When it comes to technical suit styles, women can opt for a traditional swimsuit cut or a model with slightly longer legs known as a "kneeskin," "neck-to-knee," or "short john." There are a large number of design features in both styles of suit that can make a difference in your decision. This guide explains how to find a tech suit that has the features that work best for you.
Choosing a Tech Suit Length
Unlike practice suits, technical suits for women come in a variety of leg lengths: From traditional, high-cut legs to legs that extend to the knee.
- Neck-to-knee tech suits provide more surface area of material against the water, especially if the suit's fabric has special water-repelling or hydrodynamic qualities.
- Because tech suits are worn tight over the hip joints, neck-to-knee or short john tech suits can restrict leg movement during breaststroke kicking — breaststrokers and IMers (Individual Medley swimmers) should look for stretchy fabrics that provide the full range of motion in the hip area, or choose a traditional (legless) cut.
- Because of the greater surface area, neck-to-knee suits also increase the effectiveness of compression technology.
- Traditional swimsuit silhouettes are just as popular as neck-to-knee models, and provide full range of leg motion at all times.
Compression in Technical Suits
Compression technology is a recent development in swimsuit fabrics and is now found in most high-end technical suits. Compression knits provide support, improve blood flow, and decrease recovery time.
- Compression fabric is a knit that aids blood flow, pushing oxygenated blood to the muscles that need it most. This reduces fatigue and recovery time between swims in the same session.
- Compression fabrics, because of their tight yet flexible knit, help stabilize muscles during activity.
- Compression suits are an attractive option for open water swimmers, distance swimmers, and swimmers at multi-day meets.
- Your technical suit should also feel tighter and more compressed than a normal practice suit.
Reduced Drag on Technical Suits
Because technical suits are designed to help swimmers move through the water as easily as possible, reducing drag is a priority in all designs. Seam style, suit pattern, and fabric all contribute to the amount of drag on a given suit.
- Seams: Flat or thermo-bonded seam construction keeps seams lying flat against the body. This reduces drag more than traditional seam styles, which stick up more and catch water. Sprinters especially will want to lean towards thermo-bonded seams, since these provide the least possible drag in the water and a seamless transition from fabric to skin.
- Water Repellency: Look for lightweight materials that are water repellent. They are often described as "hydrophobic." Since they absorb less water, these suits don't drag the wearer down.
- Construction materials: Many tech suits will be a combination of polyester, LYCRA™ and spandex, but there are a few fabrics that have been designed specifically for technical racing suits. They use compression, are especially lightweight, and repel water. Some of these fabrics include: Z-Raptor™ fabric, compression knits, and LZR Pulse™ fabric.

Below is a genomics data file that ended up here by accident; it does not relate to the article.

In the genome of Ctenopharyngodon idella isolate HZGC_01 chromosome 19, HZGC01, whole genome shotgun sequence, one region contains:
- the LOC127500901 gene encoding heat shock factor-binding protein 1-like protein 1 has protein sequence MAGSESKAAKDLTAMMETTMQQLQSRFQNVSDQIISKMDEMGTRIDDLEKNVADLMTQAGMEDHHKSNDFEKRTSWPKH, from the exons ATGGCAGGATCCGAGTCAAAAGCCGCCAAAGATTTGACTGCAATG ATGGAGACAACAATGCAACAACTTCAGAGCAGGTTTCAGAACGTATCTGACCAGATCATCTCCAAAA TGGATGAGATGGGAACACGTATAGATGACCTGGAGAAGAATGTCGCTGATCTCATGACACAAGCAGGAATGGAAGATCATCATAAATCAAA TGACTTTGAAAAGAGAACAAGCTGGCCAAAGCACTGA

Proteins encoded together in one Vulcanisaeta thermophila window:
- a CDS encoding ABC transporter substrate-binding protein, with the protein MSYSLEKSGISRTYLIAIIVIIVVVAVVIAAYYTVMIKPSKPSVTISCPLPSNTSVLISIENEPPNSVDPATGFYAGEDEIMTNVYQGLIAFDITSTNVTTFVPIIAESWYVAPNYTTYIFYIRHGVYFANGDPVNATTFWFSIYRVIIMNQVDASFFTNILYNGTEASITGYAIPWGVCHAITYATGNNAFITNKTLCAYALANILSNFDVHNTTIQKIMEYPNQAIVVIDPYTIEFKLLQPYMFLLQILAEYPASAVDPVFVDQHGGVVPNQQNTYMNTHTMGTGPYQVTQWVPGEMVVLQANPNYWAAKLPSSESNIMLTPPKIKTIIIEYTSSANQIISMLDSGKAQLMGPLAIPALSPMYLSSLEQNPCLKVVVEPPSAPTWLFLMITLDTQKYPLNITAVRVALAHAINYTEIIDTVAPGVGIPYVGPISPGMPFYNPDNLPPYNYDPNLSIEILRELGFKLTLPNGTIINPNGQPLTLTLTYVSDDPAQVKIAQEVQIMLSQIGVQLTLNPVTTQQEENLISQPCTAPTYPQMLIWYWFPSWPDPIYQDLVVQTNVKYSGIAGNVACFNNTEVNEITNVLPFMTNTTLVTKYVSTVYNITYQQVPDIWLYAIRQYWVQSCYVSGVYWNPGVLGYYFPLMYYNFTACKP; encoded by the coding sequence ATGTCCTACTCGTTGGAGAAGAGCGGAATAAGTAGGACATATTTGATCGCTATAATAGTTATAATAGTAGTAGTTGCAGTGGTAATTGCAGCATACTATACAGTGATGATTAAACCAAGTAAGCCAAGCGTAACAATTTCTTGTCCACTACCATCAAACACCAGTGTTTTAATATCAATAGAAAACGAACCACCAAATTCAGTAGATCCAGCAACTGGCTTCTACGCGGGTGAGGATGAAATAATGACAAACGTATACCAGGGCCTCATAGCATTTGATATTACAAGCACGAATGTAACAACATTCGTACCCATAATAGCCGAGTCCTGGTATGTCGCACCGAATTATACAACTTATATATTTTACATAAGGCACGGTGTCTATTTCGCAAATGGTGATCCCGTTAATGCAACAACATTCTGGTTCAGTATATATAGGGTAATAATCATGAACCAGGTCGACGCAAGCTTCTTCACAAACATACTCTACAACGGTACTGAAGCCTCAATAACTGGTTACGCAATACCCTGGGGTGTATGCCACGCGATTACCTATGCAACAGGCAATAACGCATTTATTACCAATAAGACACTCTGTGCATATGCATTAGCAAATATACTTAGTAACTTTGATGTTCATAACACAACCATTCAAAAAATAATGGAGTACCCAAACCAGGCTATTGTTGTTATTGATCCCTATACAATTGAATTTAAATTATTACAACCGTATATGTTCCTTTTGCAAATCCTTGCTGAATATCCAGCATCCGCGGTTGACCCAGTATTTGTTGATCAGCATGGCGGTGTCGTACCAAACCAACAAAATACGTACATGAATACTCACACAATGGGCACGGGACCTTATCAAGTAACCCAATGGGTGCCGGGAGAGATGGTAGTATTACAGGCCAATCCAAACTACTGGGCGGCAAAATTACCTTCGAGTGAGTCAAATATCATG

Technical Suit Back Styles
Women's technical suits back styles mimic those of practice suits, with a few technological and hydrodynamic tweaks. This means that shoulder straps meet at the center of the back in a V or X shape, and that the lower back of the suit is cut out. Most technical suits have thick straps for support and comfort, and it is important that the straps of the suit back are tight enough to keep the suit fitting properly, but not so tight that they restrict movement. Look for a back style that mimics that of a well-fitting practice suit.
Take Your Time
Once you've selected your tech suit, it's time to put it on. Because technical suits are made specially for racing, their features require extra care and attention. Try not to rush when putting your suit on. Make sure you allow plenty of time between races or before your race to change into it. Tech suits will take significantly longer than a practice suit to put on because of the compression and tighter fit. Swimmers will often bring plastic bags with them to slide the suit over the ankles up to the knee. Avoid digging or pulling on your suit — especially if you have longer nails — as this might cause the fabric to rip or tear.
Things to Consider
If you are wearing your suit for official competition, make sure that the suit is FINA approved since full body suits and certain types of fabric are no longer legal. Remember that tech suits are worn tight to reduce drag. Either try on a suit before you buy it, or measure yourself and look at the online size chart before purchasing. Each technical suit will feel different based on the different types of fabric, compression quality and stretch components. It's important to make sure the physical feel of your tech suit is great in and out of the water.
Lastly, if you are unsure if a tech suit is right for you — because of your skill level or because of the price tag — try one of the lower-end tech suits first. These have many of the features of the top of the line suits, but may not include every drag-reducing detail. As you become more competitive, you can always upgrade to another style or model.